Laura Esserman is Professor of Surgery and Radiology at the University of California, San Francisco (UCSF) and the Director of the UCSF/Mt. Zion Carol Franc Buck Breast Care Center. Dr. Esserman received her undergraduate degree from Harvard and her MD from Stanford University, where she completed her surgical residency and an oncology fellowship. After completing her medical training, she was awarded a Hartford Fellowship to enable her to pursue her MBA at the Stanford University School of Business. Dr. Esserman has a joint appointment in the Departments of Surgery and Radiology and is affiliate faculty for the Institute for Health Policy Studies and Medical Informatics Program. She is also the Co-leader of the Breast Oncology Program of the UCSF Cancer Center.
Dr. Esserman's practice is devoted to diseases of the breast, particularly breast cancer. At the Breast Cancer Center, patients are looked at as a whole person, and are not identified by their disease. This philosophy is behind Dr. Esserman's interest in helping women become more involved in their own decision making process. The Center is designed to advance the state of the art of delivering breast healthcare through better tools for risk assessment, better prediction of benefit from intervention, knowledge integration across the many disciplines and providers involved in care delivery, and integration of clinical research into the patient care process. The Center was created as part of a multi-million dollar grant, one of three awarded nationally, from the Department of Defense. Novel approaches include the introduction of a collaborative care decision focused model, where patients and physicians make decisions together, and the introduction and testing of tools to use risk assessment and new biological markers explicitly in therapeutic decision making.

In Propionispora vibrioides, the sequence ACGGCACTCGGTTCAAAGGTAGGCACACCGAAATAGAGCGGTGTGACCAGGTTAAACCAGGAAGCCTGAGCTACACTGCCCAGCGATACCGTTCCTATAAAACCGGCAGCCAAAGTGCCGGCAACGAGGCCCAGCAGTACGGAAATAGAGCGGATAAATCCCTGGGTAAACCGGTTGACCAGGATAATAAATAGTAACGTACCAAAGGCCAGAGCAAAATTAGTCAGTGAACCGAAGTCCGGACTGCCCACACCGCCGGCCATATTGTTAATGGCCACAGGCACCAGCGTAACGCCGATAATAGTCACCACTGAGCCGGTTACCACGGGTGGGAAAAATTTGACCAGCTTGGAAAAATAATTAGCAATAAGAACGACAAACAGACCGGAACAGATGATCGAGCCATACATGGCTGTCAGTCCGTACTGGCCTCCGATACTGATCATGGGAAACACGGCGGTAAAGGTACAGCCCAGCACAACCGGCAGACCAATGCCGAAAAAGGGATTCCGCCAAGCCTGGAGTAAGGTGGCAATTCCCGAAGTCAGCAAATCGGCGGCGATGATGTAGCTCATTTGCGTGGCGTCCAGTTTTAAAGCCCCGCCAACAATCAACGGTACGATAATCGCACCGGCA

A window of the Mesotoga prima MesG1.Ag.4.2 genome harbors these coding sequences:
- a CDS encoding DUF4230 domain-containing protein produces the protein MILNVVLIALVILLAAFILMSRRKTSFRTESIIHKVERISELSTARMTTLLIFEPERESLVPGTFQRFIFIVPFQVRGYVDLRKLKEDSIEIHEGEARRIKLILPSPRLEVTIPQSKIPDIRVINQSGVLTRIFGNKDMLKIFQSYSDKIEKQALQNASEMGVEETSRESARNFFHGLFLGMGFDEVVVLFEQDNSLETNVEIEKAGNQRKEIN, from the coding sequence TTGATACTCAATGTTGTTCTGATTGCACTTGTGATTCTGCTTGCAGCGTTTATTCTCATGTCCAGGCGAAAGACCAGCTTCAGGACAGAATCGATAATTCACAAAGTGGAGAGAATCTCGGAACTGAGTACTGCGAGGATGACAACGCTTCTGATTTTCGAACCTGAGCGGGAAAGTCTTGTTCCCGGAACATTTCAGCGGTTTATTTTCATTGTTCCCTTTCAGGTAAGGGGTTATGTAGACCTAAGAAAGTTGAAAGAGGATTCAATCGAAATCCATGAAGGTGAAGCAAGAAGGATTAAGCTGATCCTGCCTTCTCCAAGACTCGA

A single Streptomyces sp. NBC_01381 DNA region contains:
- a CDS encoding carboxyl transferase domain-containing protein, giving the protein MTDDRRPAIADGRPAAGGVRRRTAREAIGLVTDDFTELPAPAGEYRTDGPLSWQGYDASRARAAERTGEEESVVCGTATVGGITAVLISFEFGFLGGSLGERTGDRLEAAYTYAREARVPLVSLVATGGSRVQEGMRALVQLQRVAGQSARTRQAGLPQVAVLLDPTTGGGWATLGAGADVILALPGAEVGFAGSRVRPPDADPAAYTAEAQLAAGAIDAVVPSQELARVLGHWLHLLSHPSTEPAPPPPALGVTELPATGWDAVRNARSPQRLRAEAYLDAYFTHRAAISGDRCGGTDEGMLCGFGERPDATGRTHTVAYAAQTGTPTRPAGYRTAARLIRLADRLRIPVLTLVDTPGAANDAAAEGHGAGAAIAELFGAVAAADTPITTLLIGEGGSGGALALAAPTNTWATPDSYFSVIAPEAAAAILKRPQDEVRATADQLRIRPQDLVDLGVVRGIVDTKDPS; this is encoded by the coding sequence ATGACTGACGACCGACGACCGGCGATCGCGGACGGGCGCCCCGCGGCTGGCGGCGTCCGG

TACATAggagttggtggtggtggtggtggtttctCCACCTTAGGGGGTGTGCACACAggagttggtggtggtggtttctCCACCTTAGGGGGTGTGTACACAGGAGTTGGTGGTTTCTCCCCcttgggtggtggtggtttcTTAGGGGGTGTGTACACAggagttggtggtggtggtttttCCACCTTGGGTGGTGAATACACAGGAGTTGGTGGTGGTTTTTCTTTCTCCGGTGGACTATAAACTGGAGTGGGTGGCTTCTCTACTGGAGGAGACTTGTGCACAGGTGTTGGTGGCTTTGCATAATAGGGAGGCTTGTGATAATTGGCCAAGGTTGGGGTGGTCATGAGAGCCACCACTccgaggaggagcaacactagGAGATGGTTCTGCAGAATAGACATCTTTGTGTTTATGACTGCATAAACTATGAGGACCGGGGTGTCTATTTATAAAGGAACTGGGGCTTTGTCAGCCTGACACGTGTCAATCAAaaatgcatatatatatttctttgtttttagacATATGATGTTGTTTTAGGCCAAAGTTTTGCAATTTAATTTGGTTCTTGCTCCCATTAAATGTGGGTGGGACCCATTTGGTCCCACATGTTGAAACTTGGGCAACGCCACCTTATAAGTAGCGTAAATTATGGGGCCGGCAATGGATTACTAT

Dr. Esserman is also involved in research and furthering the knowledge of providers as well as patients. Current projects include: the development of a vaccine for treatment of ductal carcinoma in situ; clinical trials designed around biomarkers; and developing MRI imaging as a surrogate marker of disease and response in order to improve cancer staging and enable the introduction of novel therapeutics. She also speaks extensively at many public and private forums and has published numerous articles covering a broad range of topics, from immunology to health policy and health care delivery. The philosophy underlying Dr. Esserman's research and practice is to ensure that a patient's sense of comfort, knowledge, and participation are central in delivering the best care possible.
In addition, Dr. Esserman is the Principal Investigator of the I-SPY TRIAL program, a multi-site neoadjuvant clinical trial that has evolved into a model for translational research and innovation in clinical trial design. Dr. Esserman has recently launched a University of California-wide breast cancer initiative called the Athena Breast Health Network, a project designed to follow 400,000 women from screening through treatment and outcomes, incorporating the latest in molecular testing and web-based tools into the course of care.